Show Outline

  • What led Ben to pursue a career in biomechanics and wearable technology
  • How Motus Global strives to impact the game of baseball and how their model for developing healthy arms has shifted over the years
  • What peer reviewed research says about the significance of joint torques and how we should interpret these metrics for predicting the risk of injury in baseball players
  • What acute and chronic workloads are, and how managing these variables can allow coaches to keep their athletes healthy and high performing
  • Why pitchers should have individualized throwing programs to account for the diverse variables that impact a player’s health
  • How truly different catch play, flat ground, bullpen, pre-game, and in-game throws are, and how coaches can more accurately account for the stress they impose on pitchers throughout a season
  • How rest should be incorporated into a baseball players year and why short breaks during a season of heavy throwing may be doing more harm than good for throwers
  • What ballplayers should consider when deciding between continuing to throw into the next season or shutting down to rest
  • What role mechanics plays in the health of a throwing arm and how common mechanical tendencies, like the Tommy John Twist and the Inverted W, influence arm stress
  • How fatigue is more predictive of injury than mechanics
  • Why building a durable work capacity is more important for staying healthy than mastering mechanics
  • How reliable using perceived effort is when creating and executing a throwing program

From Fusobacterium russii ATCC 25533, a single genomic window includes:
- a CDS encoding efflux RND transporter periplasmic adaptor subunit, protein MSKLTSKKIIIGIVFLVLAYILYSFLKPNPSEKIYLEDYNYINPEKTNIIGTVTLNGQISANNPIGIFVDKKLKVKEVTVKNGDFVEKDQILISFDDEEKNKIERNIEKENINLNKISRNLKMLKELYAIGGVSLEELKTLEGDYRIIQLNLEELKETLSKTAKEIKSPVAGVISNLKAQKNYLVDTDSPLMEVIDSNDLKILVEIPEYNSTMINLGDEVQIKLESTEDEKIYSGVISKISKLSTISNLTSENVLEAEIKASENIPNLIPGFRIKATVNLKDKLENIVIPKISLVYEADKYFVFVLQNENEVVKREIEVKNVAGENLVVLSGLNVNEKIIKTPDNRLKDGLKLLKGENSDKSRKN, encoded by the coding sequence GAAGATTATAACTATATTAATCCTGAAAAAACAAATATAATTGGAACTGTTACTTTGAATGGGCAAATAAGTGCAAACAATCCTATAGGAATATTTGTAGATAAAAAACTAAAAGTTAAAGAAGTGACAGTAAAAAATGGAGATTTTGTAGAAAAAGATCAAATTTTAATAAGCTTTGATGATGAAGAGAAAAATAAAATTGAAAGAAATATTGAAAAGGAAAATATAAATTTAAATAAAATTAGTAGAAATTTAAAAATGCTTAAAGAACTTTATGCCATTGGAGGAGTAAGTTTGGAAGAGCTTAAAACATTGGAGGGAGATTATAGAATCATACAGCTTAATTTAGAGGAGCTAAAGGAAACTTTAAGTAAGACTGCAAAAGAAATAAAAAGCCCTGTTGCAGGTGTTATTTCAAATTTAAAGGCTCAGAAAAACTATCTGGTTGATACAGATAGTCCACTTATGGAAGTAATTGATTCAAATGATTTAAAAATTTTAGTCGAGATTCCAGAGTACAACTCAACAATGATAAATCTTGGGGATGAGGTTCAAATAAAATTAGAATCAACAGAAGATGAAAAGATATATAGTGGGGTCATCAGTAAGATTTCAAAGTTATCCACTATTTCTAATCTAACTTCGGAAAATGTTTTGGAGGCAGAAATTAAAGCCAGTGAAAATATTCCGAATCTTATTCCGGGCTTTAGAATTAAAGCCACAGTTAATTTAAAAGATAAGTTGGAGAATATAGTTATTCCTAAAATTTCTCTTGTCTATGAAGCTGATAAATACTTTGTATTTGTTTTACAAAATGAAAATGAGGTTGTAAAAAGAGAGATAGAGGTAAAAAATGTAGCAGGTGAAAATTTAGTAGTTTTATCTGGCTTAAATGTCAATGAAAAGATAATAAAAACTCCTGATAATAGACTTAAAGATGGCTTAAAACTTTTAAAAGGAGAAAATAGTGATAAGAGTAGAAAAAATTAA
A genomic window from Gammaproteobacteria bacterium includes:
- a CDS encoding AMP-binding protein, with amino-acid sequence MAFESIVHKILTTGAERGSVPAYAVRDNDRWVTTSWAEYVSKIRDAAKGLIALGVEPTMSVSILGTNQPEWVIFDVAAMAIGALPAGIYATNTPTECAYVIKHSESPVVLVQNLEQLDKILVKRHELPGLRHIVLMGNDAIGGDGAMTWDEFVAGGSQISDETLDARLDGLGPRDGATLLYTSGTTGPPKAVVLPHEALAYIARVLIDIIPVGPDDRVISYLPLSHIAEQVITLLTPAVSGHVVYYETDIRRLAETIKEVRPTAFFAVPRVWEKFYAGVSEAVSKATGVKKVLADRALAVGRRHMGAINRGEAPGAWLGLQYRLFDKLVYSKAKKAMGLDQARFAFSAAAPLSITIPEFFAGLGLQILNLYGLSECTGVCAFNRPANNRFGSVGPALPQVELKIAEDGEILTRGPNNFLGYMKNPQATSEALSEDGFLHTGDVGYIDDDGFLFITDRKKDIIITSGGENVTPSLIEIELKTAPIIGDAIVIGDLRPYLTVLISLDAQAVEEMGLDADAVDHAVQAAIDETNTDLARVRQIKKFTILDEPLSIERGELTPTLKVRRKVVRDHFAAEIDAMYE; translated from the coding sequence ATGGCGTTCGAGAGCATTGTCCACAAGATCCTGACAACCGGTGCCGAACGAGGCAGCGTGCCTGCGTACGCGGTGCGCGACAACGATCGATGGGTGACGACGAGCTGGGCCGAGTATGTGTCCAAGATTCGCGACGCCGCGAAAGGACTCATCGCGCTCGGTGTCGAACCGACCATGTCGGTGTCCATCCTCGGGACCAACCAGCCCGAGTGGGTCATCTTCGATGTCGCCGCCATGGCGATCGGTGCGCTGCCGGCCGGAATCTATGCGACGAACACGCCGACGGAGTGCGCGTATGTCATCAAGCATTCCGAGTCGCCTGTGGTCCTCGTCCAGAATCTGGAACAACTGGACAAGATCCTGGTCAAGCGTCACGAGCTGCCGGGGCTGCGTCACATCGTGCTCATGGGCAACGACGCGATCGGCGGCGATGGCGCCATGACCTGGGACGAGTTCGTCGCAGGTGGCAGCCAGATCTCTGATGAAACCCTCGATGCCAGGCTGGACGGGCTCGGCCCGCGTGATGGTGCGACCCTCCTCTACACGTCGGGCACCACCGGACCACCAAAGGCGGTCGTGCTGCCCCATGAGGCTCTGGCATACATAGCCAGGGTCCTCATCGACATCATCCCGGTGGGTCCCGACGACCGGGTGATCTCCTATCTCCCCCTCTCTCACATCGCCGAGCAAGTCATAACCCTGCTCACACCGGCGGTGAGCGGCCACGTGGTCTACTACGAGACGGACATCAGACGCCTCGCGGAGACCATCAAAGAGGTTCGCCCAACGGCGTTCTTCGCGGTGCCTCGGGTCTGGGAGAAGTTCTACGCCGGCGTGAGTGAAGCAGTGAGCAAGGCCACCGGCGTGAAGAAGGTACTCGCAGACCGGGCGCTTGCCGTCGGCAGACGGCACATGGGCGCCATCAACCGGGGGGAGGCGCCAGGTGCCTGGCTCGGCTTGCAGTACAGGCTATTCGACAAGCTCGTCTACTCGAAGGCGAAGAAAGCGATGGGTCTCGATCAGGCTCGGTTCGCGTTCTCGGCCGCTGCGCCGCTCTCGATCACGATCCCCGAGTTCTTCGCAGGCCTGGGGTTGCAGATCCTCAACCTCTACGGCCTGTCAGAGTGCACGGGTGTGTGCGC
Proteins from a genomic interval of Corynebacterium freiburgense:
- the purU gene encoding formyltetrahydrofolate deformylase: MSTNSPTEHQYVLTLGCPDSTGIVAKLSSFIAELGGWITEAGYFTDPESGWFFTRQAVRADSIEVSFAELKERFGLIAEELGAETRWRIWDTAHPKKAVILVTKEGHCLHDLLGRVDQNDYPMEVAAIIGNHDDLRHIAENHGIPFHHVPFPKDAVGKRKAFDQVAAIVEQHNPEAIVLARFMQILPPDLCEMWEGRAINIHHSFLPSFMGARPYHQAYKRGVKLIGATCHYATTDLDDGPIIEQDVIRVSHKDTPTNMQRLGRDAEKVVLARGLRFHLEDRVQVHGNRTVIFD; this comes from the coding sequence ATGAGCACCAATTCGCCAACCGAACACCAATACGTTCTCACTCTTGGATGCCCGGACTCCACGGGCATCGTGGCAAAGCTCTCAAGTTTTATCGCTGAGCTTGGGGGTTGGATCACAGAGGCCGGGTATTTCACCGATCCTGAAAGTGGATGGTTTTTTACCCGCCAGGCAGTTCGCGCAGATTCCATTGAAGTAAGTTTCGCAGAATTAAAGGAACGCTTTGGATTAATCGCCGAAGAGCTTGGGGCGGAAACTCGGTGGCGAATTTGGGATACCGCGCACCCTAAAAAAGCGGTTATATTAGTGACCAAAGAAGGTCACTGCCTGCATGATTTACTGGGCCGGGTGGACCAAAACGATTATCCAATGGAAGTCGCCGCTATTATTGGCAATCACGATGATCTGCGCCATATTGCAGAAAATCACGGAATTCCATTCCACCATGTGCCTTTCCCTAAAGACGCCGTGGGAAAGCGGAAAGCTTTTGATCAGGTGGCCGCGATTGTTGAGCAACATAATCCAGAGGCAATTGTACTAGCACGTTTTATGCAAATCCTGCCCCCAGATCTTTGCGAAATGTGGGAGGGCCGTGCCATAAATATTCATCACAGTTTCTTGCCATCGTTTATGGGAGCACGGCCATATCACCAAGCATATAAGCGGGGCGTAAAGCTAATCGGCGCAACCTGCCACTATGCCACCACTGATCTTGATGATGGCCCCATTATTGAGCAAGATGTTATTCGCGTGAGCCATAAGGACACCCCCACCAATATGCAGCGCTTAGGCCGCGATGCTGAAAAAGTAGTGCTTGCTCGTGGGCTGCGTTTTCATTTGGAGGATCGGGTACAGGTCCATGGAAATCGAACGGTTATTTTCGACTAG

• Why professionals need to rewrite the return to throwing program for common injuries in baseball
  • Where more research is needed to further understand how to manage baseball arms

You can follow Ben on Twitter at @BenHansen9 and on Instagram at @MotusGlobal.

Podcast Feedback

If you like what you hear, we’d be thrilled if you’d consider subscribing to the podcast and leaving us an iTunes review. You can do so HERE.

And, we welcome your suggestions for future guests and questions. Just email

Thank you for your continued support!

Sign-up Today for our FREE Baseball Newsletter and Receive Instant Access to a 47-minute Presentation from Eric Cressey on Individualizing the Management of Overhead Athletes!

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What’s the Difference between a Trap Bar and Barbell Deadlift?

One of the most common questions I get asked is:

“What are the differences between a trap bar and barbell deadlift?”

In this short video, I talk about the two major differences I see, and how they can help you determine which lift is best for you, your clients, and/or your athletes to perform.

Check it out!

Regardless of which variation you choose, a few notes on performance:

  • Work to get your hips down and back flat. Deadlifting should not hurt your back. If you struggle to get your hips down into an ideal starting position with a barbell, considering using a high-handle trap bar.
  • Think about PUSHING through the floor. With the hips in the correct position, I like to think about pushing through the floor to stand up. This helps ensure that my hips and shoulders rise at the same time (versus my hips shooting up first).
  • If you’re going to powerlift, spend most of your time with the barbell variation. There’s really no way around it – if you want to powerlift, you better get comfortable with a barbell in your hands. You do have the option of going with a sumo or conventional set-up, however. If you’d like a tutorial on how to sumo deadlift effectively, drop me a note in the comments section and I’ll see what I can do later on!

As always, thanks for your support and I hope this video helps you out!

All the best,

The post What’s the Difference between a Trap Bar and Barbell Deadlift? appeared first on Robertson Training Systems.

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Are the Olympic Lifts Helpful for ALL Athletes?

Almost all of my articles are about competitive Olympic weightlifting. Training, competition, mental development, etc. At this point, I think I’ve written around 300 articles about the sport.   However, I recently realized I’ve never written an article about athletes from other sports using the Olympic lifts in their training. This is an extremely well-covered topic in the strength world, obviously. Greg Everett wrote a book about it. Organizations like the NSCA are entirely d